The Proctor House Museum - 96 Young Street, Brighton
The Proctor House Museum is a Victorian style mansion and barn built in 1867 by the Proctor family who were one of the first families to reside in the village of Brighton. The construction was started by John E. Proctor who ordered the materials through his town store in 1853, and the home was added on to by other family members through the late 1800's. It is situated on 100 acres of parkland, and is a living museum open to the public that reflects the life and times of one of Brighton's most prosperous families.
Around 1900, many sightings of a fiery ball in the immediate vicinity of the Proctor House was reported, but never fully explained. This among several ghost stories are currently attached to the home, which allowed it to be added to a local ghost walk tour that takes place during the summer months. The staff of the Proctor House Museum is very open to discussing their visitors from beyond, and claim that there is more than one spirit within the home and on the property. The most prominent story involves the main builder of the home - William Proctor. William made his family fortune by running steamers across Lake Ontario and into Rochester, New York. It was rumoured that the items on the ships were not all legal - that some of the supplies was alcohol that was transported during probation. From these profits, William Proctor made mortgage loans to the locals.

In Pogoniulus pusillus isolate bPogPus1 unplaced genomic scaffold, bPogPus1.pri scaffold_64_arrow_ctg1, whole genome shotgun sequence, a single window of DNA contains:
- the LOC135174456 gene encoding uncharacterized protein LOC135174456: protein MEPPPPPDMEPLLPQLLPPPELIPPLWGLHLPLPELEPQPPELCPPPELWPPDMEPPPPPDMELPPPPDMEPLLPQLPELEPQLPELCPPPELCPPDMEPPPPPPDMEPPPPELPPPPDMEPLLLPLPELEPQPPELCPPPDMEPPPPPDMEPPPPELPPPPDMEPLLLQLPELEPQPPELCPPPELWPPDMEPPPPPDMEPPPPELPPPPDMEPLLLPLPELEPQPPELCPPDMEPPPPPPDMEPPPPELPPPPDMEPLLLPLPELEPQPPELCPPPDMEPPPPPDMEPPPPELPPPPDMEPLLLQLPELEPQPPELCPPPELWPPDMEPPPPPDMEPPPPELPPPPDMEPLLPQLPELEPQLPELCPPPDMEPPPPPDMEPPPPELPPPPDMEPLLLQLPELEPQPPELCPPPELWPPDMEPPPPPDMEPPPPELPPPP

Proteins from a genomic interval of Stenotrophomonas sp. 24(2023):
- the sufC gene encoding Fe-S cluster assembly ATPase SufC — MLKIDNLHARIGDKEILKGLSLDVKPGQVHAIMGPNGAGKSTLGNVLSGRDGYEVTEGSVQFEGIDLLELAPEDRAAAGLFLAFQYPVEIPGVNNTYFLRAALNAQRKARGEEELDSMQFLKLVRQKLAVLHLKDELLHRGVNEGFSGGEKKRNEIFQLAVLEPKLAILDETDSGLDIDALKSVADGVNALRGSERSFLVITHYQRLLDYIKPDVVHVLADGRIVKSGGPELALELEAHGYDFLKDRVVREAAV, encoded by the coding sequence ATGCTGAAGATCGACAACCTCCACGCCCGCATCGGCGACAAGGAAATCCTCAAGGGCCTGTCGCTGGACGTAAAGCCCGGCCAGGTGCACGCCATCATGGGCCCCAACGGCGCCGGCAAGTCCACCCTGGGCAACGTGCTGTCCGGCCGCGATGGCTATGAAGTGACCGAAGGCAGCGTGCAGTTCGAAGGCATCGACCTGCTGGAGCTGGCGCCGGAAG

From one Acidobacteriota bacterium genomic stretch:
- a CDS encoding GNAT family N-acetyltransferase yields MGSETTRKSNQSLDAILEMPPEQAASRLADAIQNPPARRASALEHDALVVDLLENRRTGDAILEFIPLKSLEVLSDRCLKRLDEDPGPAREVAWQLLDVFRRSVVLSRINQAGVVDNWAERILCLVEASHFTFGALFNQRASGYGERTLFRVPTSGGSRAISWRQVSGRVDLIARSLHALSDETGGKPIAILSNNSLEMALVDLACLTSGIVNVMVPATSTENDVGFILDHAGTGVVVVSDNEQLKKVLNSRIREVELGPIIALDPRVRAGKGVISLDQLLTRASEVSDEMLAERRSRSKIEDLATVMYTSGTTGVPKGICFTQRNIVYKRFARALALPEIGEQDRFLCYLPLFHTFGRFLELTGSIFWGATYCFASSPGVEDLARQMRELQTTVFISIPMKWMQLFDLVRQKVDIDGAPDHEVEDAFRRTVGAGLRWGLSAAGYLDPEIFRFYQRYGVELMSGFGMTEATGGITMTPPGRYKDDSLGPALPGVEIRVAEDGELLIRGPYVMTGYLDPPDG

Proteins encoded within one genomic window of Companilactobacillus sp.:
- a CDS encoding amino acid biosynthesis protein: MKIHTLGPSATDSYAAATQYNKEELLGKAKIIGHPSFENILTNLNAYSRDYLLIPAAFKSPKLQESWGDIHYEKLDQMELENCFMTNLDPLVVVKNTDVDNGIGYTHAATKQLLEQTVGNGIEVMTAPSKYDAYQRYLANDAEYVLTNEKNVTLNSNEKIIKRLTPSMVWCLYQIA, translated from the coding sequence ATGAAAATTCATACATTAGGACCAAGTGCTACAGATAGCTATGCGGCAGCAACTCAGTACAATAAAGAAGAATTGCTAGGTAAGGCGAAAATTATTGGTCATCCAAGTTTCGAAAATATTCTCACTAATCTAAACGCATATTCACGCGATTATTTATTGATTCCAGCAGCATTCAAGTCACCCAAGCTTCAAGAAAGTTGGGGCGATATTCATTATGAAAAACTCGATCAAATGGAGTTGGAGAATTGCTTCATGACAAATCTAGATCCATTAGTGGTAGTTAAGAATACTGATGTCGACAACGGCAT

A local man named John Nix Jr. took one of those loans from William Proctor, but then fell ill. William foreclosed on John while he was on his deathbed. Soon after John passed away, his family gathered all of the furniture and belongings and left the home. After realizing he had no assets to take, William Proctor seized the body and sold it to the local hospital as told in one story or held it until the family paid his debt in another. Either way, it is said that the ghost of John Nix Jr. haunts the Proctor House Museum as payback to William Proctor's dirty deed.